Pictured above, from top to bottom, are a Magnus chromatic, a Magnus 10-hole diatonic, a Magnus Duo-Tone (two 10-holers in one instrument - one in the key of C, the other in the key of Bb) and a Harmotone 10-hole diatonic (made by the Harmonic Reed Co. of Philadelphia, but to all intents and purposes identical to the Magnus version, even boasting the same patent number) complete with its tongue training device. Except for the spring and a few other very minor parts in the chromatic, every component in the above harmonicas is made of plastic.
In his 1960 autobiography The Finn Magnus Story, Magnus tells of how he arrived in the US from Denmark with just $25 in his pocket and went on to make his first million by making plastic harmonicas, as well as plastic accordions, plastic reed organs and plastic bagpipes. His book also details the secrets of his success and tell how you too can reach your own goals by following his example...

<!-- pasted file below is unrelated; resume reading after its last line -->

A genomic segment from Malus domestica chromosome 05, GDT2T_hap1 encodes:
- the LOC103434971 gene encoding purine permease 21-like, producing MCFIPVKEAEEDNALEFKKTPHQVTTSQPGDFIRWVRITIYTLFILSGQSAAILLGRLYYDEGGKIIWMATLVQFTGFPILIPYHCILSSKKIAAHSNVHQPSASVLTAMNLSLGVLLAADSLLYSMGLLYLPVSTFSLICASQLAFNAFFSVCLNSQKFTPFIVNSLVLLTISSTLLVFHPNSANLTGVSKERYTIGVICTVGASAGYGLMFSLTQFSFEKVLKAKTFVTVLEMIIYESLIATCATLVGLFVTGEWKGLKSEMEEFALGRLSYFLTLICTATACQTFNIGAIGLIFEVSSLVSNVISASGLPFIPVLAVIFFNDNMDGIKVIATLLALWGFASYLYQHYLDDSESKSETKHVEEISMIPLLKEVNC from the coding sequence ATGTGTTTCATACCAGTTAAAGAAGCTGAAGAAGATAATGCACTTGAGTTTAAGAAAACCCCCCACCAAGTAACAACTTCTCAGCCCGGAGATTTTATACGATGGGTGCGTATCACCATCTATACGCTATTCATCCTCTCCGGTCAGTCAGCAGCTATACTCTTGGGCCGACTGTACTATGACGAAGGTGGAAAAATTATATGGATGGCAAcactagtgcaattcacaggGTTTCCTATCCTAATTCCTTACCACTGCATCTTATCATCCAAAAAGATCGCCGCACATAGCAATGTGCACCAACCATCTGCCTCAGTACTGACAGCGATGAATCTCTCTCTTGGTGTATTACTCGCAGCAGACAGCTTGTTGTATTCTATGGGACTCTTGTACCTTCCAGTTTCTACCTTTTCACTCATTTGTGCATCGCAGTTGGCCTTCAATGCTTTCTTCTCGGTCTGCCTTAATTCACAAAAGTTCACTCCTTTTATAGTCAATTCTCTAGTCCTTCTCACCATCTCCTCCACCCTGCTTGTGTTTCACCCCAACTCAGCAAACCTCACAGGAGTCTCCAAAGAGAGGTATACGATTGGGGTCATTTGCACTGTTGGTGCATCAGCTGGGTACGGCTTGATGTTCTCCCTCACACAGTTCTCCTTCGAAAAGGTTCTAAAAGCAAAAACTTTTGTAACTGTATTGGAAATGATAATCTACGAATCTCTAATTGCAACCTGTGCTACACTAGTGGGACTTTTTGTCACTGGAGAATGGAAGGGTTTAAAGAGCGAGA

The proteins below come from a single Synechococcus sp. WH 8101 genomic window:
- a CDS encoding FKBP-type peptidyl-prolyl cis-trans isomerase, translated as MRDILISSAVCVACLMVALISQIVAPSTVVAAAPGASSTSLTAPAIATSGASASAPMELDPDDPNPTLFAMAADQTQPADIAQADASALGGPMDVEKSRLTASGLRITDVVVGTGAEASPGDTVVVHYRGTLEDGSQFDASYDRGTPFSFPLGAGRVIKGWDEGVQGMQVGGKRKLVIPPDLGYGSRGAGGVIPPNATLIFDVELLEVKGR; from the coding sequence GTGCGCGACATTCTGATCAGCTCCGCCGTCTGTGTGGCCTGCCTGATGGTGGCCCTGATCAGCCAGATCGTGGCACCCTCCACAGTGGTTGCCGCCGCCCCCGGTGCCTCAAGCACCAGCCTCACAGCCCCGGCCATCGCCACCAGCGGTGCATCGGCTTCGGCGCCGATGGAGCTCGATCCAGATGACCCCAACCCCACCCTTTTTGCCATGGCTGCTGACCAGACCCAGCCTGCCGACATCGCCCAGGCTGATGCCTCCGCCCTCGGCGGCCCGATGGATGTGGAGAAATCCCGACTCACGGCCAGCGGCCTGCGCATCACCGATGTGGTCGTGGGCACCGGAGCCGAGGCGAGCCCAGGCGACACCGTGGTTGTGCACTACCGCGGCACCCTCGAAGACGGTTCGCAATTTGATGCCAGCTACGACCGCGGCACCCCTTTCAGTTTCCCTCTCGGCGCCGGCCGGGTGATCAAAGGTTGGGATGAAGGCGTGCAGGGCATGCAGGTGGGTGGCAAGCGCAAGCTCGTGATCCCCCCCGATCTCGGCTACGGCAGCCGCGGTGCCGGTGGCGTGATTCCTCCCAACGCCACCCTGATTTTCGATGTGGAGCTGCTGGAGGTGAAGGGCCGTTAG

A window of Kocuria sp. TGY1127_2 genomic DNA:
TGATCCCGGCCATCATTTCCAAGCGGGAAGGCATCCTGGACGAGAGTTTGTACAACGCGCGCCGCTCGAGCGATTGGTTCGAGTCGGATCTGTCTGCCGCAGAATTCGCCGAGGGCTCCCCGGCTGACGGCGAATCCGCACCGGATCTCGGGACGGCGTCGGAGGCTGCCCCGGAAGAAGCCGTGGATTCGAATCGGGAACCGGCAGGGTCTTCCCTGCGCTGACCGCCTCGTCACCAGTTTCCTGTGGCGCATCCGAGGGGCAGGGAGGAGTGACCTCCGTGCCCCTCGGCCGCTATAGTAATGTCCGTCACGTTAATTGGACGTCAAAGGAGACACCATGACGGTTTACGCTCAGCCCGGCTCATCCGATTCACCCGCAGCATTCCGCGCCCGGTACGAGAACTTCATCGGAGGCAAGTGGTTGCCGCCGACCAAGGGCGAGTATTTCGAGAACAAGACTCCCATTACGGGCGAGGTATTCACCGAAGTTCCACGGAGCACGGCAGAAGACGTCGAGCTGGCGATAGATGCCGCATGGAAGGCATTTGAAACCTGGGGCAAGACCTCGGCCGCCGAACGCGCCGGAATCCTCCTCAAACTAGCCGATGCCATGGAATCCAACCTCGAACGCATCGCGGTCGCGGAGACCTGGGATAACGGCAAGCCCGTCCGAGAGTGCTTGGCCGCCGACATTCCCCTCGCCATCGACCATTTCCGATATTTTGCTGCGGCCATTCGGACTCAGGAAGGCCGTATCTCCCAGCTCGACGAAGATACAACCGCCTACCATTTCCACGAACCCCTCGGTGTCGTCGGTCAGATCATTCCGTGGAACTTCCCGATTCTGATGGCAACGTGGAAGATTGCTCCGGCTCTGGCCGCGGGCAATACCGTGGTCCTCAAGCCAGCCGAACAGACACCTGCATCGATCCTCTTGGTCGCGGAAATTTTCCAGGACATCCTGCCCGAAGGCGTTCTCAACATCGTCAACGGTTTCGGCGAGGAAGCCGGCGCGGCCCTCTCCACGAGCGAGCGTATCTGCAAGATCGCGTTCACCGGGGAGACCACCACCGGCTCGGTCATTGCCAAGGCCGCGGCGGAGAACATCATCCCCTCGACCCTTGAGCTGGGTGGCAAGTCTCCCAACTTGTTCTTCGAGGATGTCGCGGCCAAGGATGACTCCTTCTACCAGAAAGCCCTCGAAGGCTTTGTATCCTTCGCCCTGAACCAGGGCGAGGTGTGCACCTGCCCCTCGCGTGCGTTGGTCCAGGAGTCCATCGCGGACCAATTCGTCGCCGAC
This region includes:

However, it is his harmonica inventiveness that concerns us here. In the years immediately before WWII, brass was in very short supply because of its usefulness in making ammunition. Also, German-made harmonicas were no longer being imported. In stepped Finn Haakon Magnus with the idea of making harmonicas entirely of plastic, to keep American servicemen entertained whilst away from home fighting in the war. Magnus came up with a way of injection molding reeds and reedplate all in one piece, making a harmonica with just five parts mass-assembled in seven operations, as contrasted with a Marine Band type harmonica consisting of about 80 parts, hand-assembled in 150 operations. Magnus probably held more harmonica-related patents than any other individual and later branched out into making other types of free reed instruments and musical toys, most notably the Magnus chord organs that turn up at almost every garage sale across America!
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